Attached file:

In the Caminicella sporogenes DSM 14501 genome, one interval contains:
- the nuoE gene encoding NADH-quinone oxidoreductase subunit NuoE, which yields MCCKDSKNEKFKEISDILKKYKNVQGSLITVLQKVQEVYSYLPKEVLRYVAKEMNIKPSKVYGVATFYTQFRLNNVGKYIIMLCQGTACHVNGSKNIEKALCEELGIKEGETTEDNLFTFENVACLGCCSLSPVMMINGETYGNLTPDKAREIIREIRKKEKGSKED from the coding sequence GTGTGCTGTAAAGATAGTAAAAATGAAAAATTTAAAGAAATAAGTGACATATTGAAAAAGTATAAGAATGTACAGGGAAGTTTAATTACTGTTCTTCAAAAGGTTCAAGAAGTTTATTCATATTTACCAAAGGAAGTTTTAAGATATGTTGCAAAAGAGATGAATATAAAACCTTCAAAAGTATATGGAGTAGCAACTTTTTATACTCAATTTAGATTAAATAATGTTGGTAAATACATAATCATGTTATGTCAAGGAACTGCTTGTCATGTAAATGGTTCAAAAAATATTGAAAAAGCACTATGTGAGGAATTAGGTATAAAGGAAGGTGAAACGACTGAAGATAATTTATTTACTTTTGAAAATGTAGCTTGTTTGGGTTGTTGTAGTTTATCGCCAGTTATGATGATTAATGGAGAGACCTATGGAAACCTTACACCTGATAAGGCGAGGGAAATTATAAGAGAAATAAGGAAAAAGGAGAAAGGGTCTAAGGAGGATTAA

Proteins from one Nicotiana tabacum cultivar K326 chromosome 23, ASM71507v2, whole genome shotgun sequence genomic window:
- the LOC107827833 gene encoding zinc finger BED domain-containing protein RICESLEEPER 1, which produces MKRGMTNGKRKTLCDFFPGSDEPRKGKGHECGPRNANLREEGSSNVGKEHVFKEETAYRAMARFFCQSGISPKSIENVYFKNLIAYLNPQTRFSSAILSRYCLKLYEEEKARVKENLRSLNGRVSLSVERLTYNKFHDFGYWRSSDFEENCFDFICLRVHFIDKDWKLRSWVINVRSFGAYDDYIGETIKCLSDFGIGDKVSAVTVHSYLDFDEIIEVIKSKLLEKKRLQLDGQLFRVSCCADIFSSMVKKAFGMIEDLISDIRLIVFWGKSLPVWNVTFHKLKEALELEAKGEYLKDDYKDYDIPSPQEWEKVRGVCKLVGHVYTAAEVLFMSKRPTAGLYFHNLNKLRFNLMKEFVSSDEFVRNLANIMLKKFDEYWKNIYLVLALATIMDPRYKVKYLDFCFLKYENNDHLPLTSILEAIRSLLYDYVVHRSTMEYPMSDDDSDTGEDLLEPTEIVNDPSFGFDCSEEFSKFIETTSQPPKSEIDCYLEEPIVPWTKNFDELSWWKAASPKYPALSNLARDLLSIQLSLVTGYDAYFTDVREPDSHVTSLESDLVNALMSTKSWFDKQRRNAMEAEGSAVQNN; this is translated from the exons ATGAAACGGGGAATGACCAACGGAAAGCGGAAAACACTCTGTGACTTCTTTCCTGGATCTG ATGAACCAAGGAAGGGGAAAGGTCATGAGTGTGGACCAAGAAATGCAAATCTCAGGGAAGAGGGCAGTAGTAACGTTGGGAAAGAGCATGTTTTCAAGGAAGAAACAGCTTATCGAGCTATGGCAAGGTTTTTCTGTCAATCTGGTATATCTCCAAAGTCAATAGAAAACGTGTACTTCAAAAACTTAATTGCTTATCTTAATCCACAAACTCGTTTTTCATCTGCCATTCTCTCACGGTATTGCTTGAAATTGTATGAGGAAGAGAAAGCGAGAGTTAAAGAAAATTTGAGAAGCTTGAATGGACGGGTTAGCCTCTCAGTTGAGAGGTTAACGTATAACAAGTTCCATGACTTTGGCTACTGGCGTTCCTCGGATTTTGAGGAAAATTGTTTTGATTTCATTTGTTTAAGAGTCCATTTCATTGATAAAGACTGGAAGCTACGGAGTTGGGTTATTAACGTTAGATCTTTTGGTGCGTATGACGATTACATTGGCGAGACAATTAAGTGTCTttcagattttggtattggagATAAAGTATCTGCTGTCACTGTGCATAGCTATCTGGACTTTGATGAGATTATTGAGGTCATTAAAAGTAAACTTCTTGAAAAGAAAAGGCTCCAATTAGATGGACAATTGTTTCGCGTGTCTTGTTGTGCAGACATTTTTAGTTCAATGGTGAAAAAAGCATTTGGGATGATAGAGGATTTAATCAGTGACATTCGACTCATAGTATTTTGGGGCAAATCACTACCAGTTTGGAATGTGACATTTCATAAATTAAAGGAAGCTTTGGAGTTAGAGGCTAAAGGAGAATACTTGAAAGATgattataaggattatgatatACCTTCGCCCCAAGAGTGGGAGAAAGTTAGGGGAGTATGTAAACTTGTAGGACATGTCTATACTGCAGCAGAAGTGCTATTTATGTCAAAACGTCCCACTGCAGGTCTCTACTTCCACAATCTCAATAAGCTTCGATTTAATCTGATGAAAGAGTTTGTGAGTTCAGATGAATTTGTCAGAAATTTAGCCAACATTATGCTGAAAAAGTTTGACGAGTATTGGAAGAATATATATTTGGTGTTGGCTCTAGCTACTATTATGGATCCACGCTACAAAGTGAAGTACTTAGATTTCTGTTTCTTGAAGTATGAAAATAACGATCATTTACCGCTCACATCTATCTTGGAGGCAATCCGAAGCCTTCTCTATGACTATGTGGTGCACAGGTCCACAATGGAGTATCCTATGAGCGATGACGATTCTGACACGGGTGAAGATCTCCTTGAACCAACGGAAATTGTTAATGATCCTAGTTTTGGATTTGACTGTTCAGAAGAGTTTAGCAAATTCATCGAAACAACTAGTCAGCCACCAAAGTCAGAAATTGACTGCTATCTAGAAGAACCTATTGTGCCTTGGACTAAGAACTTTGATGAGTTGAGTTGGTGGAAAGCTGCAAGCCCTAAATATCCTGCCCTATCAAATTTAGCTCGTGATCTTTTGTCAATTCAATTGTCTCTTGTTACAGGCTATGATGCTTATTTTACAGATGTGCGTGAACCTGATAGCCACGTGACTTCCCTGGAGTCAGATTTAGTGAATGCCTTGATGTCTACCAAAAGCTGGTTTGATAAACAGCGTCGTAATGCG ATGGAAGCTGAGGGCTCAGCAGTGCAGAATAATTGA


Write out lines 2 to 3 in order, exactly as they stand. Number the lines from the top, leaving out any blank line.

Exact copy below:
- the nuoE gene encoding NADH-quinone oxidoreductase subunit NuoE, which yields MCCKDSKNEKFKEISDILKKYKNVQGSLITVLQKVQEVYSYLPKEVLRYVAKEMNIKPSKVYGVATFYTQFRLNNVGKYIIMLCQGTACHVNGSKNIEKALCEELGIKEGETTEDNLFTFENVACLGCCSLSPVMMINGETYGNLTPDKAREIIREIRKKEKGSKED from the coding sequence GTGTGCTGTAAAGATAGTAAAAATGAAAAATTTAAAGAAATAAGTGACATATTGAAAAAGTATAAGAATGTACAGGGAAGTTTAATTACTGTTCTTCAAAAGGTTCAAGAAGTTTATTCATATTTACCAAAGGAAGTTTTAAGATATGTTGCAAAAGAGATGAATATAAAACCTTCAAAAGTATATGGAGTAGCAACTTTTTATACTCAATTTAGATTAAATAATGTTGGTAAATACATAATCATGTTATGTCAAGGAACTGCTTGTCATGTAAATGGTTCAAAAAATATTGAAAAAGCACTATGTGAGGAATTAGGTATAAAGGAAGGTGAAACGACTGAAGATAATTTATTTACTTTTGAAAATGTAGCTTGTTTGGGTTGTTGTAGTTTATCGCCAGTTATGATGATTAATGGAGAGACCTATGGAAACCTTACACCTGATAAGGCGAGGGAAATTATAAGAGAAATAAGGAAAAAGGAGAAAGGGTCTAAGGAGGATTAA

Proteins from one Nicotiana tabacum cultivar K326 chromosome 23, ASM71507v2, whole genome shotgun sequence genomic window: